On September 2, the Delaware Supreme Court affirmed a holding by the Court of Chancery that creditors of insolvent Delaware limited liability companies do not have standing to sue derivatively. This contrasts with Delaware corporations: the Delaware courts have recognized that when a corporation becomes insolvent, creditors become the residual risk-bearers and are permitted to sue derivatively on behalf of a corporation to the same extent as stockholders.
The Delaware Supreme Court, like the Court of Chancery, held that the plain language of the Delaware Limited Liability Company Act (“LLC Act”) limits an action to sue derivatively to an LLC’s members or their assignees. Unlike the Delaware General Corporation Law (the “DGCL”), the LLC Act leaves no room for the court to imply a right of action to sue derivatively because the LLC Act provides that “[i]n a derivative action, the plaintiff must be a member or an assignee of a limited liability company interest at the time of bringing the action . . ..” The court found that use of the word must in the LLC Act unequivocally was meant to exclude other potential plaintiffs. The DGCL has a comparable provision. The DGCL provision (Section 327) only allows derivative suits “instituted by a stockholder” to be brought if the stockholder was a stockholder when the alleged fiduciary violation occurred. The court construed these provisions quite differently. Section 327 imposes a contemporaneous stock ownership requirement in stockholder-initiated derivative suits; it does not exclude other potential plaintiffs. The LLC Act, however, not only requires contemporaneous membership, but also expressly limits derivative actions to members (or their assignees). The court held that, given this unambiguous statutory language, only the legislature could imply a right of creditors to bring derivative actions.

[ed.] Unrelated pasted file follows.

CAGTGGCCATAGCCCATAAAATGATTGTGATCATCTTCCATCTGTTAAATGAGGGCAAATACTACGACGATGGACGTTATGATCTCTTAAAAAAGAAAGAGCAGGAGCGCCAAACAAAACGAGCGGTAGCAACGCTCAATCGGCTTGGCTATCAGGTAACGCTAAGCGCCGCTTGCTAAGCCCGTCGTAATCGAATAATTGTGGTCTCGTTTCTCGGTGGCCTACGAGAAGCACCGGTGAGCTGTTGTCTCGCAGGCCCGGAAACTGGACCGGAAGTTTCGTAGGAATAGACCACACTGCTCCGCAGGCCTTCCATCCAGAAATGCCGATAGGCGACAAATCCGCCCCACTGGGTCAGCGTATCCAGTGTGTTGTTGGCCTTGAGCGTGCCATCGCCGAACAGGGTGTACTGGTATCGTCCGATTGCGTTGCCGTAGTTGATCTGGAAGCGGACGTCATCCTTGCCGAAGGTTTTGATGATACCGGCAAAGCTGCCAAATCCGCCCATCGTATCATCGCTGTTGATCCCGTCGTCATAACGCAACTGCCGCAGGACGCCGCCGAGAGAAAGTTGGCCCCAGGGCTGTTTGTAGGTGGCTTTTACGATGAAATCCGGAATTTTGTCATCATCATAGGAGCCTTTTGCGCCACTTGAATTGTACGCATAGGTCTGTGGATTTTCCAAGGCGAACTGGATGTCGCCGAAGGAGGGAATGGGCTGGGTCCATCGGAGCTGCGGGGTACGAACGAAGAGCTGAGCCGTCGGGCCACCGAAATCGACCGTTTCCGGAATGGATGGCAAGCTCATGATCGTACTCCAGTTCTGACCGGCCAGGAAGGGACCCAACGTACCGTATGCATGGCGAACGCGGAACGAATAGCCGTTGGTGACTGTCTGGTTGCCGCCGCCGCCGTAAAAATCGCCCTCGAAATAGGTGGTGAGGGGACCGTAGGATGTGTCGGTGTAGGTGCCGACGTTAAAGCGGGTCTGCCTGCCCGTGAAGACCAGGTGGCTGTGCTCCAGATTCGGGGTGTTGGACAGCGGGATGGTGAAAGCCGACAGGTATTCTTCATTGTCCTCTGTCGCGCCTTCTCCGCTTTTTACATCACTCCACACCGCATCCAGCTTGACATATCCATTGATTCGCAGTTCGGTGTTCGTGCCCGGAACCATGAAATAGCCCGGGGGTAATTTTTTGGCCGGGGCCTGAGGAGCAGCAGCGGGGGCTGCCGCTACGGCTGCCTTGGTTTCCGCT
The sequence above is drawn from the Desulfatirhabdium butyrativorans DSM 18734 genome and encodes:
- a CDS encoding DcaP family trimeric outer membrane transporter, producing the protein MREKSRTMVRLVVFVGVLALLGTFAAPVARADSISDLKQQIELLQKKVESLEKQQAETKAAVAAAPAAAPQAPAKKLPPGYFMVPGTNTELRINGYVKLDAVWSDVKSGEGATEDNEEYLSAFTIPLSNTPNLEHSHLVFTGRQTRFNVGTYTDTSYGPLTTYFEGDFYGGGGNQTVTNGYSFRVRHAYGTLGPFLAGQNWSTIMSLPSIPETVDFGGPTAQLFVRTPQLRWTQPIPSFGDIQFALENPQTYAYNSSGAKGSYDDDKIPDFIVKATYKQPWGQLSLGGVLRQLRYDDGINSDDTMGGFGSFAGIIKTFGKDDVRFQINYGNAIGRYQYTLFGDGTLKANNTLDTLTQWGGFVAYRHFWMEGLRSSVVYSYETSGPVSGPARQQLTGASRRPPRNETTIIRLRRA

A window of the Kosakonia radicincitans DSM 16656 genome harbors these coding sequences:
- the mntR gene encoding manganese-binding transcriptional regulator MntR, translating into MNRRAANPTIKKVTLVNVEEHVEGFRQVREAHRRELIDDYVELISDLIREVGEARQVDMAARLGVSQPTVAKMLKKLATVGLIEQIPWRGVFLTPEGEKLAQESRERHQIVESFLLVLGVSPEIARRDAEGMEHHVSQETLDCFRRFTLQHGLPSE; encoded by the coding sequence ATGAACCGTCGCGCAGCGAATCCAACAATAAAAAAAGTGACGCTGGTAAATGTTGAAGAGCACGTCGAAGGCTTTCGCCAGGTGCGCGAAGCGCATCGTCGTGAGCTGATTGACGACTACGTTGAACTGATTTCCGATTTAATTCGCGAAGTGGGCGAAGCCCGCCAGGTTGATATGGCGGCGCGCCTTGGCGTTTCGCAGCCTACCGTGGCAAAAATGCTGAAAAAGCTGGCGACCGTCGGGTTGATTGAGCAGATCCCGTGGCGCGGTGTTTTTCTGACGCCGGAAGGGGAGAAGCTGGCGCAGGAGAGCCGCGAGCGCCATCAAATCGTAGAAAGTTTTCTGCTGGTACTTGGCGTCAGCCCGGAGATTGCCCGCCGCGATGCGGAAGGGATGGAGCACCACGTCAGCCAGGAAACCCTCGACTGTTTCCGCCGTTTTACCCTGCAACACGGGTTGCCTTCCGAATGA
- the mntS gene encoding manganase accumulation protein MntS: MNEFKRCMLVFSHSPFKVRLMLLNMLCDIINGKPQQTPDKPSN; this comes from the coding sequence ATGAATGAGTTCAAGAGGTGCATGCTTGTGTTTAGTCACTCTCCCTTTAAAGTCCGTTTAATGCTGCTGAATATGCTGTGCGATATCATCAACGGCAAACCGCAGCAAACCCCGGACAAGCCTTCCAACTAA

The Supreme Court noted that “LLCs and corporations are different; investors can choose to invest in an LLC, which offers one bundle of rights, or in a corporation, which offers an entirely separate bundle of rights.” In the case of LLCs, Delaware’s legislature “has espoused its clear intent to allow interested parties to define the contours of their relationships with each other to the maximum extent possible.”
Lenders to Delaware LLCs should keep these principles in mind when making financing decisions and consider seeking protections to compensate for the lack of derivative standing. As the Supreme Court and Court of Chancery observed, creditors can obtain derivative standing by negotiating for the automatic assignment of membership interests upon insolvency. Credit agreements, or the LLC’s operating agreement itself, can also explicitly provide for expanded legal duties to creditors, include personal guarantees, a duty to preserve assets upon insolvency or stiff penalties if creditor rights are violated.